As well as being cost-effective, augmenting or completely replacing the internal audit function can deliver improved outcomes
Up until the early 1990s it wasn’t unusual for companies to have internal audit functions fully catered for in- house. But in an attempt to rationalise resources and implement a more dynamic risk environment, dedicated in-house audit functions have progressively given way to varying forms of co-sourcing or outsourcing options.
Apart from reducing operating expenditure, many companies find that outsourcing or even co-sourcing internal audit expertise - to specialists better equipped to cater for a fast-changing regulatory environment and heightened exposure to fraud - leads to improved service levels, plus a better return on investment.
In addition to the knowledge transfer to help raise the competency of full-time employees, and a variable cost arrangement, other benefits of outsourcing or co-sourcing include access to significantly greater resources, immediate execution of work using pre-existing methodologies, plus greater objectivity and independence.
RSM takes over investors bank internal audit
As a case point, in response to complaints its internal audit department had become progressively inefficient and unresponsive five years ago, US-based Investors Bank eventually decided to outsource its internal audit function to RSM.
Having recognised that the bank was receiving deteriorating value, relative to its investment in this area, RSM was – following an extensive risk assessment - charged with taking over Investors’ internal audit function, with the first-year annual fee coming in substantially lower than the bank’s previous audit payroll.
Cost savings aside, RSM has also revamped credit processes, including updated policies and procedures, and contributed to the seamless assimilation of numerous acquisitions.
In addition to actively participating in the integration of disparate corporate cultures and control structures from nearly 10 institutions, the RSM team, in consultation with bank management, has successfully integrated the internal audit, enterprise risk management, Sarbanes-Oxley (SOX) and fiduciary processes.
Higher quality performance has been incredibly positive for the bank, with $6 billion in assets when Investors’ engaged RSM in 2011 exceeding $15 billion by late-2013.
RSM’s positive relationship with regulators has also been of significant benefit, with the team being regarded more favorably and independently than an in-house internal audit function.
Stronger audit framework lays foundation for growth
Having developed a strong relationship with the bank’s audit committee, RSM managed to implement a more robust internal audit framework for Investors which has laid a foundation for growth through a series of important projects and reviews.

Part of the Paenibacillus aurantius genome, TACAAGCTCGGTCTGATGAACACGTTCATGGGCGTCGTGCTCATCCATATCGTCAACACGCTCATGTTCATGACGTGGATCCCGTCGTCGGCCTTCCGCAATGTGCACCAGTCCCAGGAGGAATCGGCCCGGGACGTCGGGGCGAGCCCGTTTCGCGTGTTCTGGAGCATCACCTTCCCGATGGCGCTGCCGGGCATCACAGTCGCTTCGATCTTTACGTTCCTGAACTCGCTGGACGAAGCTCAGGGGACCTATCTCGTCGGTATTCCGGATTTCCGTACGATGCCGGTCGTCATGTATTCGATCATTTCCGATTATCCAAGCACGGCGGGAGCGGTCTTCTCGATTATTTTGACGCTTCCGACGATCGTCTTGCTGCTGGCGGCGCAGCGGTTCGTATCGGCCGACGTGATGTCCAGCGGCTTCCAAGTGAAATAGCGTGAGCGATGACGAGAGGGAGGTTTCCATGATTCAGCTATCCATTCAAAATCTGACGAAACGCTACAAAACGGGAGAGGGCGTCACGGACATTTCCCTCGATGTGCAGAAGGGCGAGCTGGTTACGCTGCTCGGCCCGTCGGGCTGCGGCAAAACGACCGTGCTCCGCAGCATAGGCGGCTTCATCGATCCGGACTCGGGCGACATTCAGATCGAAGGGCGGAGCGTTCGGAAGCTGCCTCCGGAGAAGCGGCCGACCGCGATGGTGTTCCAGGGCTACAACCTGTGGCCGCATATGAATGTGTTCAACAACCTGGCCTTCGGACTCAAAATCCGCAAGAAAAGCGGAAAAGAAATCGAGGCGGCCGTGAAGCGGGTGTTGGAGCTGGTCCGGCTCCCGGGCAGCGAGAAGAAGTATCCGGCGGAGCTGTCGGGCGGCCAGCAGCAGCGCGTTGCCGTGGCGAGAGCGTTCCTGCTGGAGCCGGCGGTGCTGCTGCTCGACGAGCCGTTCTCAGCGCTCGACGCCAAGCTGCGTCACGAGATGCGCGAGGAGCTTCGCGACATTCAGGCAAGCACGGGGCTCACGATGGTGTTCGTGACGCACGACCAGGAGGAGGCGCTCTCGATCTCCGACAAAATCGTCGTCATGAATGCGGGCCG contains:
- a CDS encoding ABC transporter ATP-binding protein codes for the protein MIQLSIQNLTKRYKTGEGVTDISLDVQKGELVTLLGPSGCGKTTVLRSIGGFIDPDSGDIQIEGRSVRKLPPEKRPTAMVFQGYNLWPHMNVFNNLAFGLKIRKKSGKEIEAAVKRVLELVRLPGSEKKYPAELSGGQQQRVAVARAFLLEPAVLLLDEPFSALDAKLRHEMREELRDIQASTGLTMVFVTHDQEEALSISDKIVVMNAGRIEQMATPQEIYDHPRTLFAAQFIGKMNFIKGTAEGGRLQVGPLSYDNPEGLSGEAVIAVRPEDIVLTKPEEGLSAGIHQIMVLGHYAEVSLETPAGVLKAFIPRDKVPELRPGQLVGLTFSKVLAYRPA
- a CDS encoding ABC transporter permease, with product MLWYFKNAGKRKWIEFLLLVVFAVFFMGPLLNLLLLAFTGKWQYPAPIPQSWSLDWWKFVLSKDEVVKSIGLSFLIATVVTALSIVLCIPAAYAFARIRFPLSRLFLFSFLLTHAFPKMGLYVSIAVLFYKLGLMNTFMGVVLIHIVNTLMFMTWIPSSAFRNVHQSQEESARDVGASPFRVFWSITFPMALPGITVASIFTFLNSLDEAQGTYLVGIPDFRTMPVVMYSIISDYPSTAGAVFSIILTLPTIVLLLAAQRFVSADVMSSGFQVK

Included amongst best practice and regulatory reviews, RSM has been asked to conduct include an annual quality assurance review of Investors’ mortgage electronic registry system (MERS), plus a comprehensive review of the bank’s entire credit processes.
The RSM team was also charged with integrating Investors’ internal audit, enterprise risk management, SOX and fiduciary requirements into one seamless process, which has significantly increased the efficiency of the bank’s operations.
Outsourcing and co-sourcing are attractive options
Closer to home, due to improved reporting, readability and engagement with management, an ASX-listed financial company recently outsourced its internal audit function to RSM for another 12 months, following an initial six month trial. RSM also conducts outsourced internal audit for several Commonwealth and State Government agencies, predominantly within the transport, health, regulatory and energy sectors.
Outsourcing is an attractive option for organisations that either need to quickly establish an internal audit function or struggle to maintain a high quality function internally, especially in light of an ever changing regulatory environment. Organisations that don’t want to invest in appropriate levels of audit talent internally can choose to access significantly greater skills externally, while having the ability to shrink or expand their internal audit activities to meet the ongoing demands of their business.
However, for some organisations a co-sourcing option, which supplements their internal audit staff, is a more practical option. As a case in point, by choosing a co-sourcing option, The City of Sydney has engaged RSM to deliver specific areas of its internal audit function over several years.
A co-sourcing option also means an organisation can turn audit work on or off periodically in response to the immediate priorities confronting the business, like plant closings, staff holidays, year-end reporting, annual planning and budgeting.
Review outsourcing and co-sourcing options
By outsourcing or co-sourcing critical elements of an internal audit function, your organisation can not only reduce costs, but also free up capital and key staff to refocus on core competencies, while tapping into specific skill sets, best practices, industry and corporate audit knowledge.
Key elements to consider when assessing the potential benefits of either outsourcing or co-sourcing include:
- the value of greater staffing flexibility, especially as bespoke projects arise
- cost savings resulting from removing internal audit training and recruiting costs
- the value of highly skilled and experienced professionals and leading technology
- incremental value while holding down internal costs
- an independent overlay that external specialists bring to the audit table
- ongoing monitoring, compliance maintenance, and control transformation efforts to improve the business effectiveness of your internal audit function